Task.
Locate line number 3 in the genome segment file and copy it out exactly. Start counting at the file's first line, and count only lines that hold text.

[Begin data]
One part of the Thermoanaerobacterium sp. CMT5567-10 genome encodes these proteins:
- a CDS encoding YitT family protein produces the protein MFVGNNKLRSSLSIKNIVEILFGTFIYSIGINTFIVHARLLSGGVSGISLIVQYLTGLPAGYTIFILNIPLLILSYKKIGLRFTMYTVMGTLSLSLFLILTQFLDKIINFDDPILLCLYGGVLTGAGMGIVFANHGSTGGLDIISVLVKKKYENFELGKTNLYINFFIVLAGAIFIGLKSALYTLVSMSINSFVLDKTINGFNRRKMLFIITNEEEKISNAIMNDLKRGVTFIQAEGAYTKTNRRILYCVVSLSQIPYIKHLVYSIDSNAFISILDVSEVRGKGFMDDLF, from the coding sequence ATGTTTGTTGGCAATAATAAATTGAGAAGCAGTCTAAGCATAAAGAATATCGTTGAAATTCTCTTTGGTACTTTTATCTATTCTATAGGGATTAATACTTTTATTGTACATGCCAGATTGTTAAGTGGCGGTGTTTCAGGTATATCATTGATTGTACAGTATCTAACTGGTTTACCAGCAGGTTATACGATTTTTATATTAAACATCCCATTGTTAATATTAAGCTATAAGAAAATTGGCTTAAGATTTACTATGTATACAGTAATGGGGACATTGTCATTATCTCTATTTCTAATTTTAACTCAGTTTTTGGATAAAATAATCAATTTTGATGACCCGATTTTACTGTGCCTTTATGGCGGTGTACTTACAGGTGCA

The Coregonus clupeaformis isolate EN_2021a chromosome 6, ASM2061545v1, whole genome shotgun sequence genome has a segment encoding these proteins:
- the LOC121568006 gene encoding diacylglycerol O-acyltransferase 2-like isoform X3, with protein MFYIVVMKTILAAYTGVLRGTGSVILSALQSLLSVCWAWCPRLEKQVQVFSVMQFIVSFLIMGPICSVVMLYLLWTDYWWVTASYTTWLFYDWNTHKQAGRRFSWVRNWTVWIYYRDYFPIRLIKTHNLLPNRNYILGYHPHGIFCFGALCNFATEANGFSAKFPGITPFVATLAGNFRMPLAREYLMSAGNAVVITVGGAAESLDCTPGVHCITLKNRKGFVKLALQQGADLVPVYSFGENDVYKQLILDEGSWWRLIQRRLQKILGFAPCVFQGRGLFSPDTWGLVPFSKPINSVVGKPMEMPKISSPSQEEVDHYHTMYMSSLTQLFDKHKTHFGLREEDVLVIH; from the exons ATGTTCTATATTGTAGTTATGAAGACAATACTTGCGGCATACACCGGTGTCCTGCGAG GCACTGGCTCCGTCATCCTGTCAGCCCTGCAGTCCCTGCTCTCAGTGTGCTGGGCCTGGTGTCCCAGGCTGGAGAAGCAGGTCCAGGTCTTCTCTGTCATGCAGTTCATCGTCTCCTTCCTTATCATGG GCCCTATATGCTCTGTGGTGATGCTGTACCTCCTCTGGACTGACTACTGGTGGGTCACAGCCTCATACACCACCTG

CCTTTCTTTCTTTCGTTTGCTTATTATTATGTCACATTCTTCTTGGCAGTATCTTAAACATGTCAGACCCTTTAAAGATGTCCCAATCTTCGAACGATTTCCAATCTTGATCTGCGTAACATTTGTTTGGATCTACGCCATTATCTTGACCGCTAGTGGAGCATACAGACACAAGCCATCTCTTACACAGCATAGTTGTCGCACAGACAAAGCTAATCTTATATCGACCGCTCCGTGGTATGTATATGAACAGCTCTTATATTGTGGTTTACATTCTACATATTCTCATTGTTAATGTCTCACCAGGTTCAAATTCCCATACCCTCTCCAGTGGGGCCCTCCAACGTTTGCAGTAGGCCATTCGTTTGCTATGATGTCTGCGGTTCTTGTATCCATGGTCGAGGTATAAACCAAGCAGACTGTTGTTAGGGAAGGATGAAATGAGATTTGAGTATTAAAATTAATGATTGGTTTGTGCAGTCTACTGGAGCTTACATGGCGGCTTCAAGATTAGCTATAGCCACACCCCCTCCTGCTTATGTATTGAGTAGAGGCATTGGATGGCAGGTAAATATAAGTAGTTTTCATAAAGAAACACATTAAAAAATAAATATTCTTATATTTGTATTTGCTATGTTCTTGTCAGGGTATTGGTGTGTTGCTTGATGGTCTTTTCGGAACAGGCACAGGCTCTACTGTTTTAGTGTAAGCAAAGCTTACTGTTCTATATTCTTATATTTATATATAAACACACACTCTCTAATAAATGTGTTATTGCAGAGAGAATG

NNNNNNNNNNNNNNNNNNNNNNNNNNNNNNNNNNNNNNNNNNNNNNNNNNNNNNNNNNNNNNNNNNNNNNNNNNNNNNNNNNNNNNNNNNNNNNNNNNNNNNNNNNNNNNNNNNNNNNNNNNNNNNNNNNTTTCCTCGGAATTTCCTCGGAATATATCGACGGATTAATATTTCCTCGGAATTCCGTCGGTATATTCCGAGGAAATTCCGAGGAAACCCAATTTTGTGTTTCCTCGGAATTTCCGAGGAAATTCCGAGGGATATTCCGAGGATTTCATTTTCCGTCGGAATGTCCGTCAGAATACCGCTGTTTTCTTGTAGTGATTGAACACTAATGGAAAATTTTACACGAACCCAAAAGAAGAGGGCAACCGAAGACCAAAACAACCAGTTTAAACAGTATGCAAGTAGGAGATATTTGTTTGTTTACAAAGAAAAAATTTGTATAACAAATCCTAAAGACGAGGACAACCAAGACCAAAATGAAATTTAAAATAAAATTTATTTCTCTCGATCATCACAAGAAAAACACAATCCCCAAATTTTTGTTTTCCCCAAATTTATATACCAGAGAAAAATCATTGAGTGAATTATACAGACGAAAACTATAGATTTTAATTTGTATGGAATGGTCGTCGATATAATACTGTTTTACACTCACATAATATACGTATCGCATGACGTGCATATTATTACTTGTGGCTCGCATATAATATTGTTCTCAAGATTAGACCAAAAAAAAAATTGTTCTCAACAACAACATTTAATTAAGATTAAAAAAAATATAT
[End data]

The Coregonus clupeaformis isolate EN_2021a chromosome 6, ASM2061545v1, whole genome shotgun sequence genome has a segment encoding these proteins: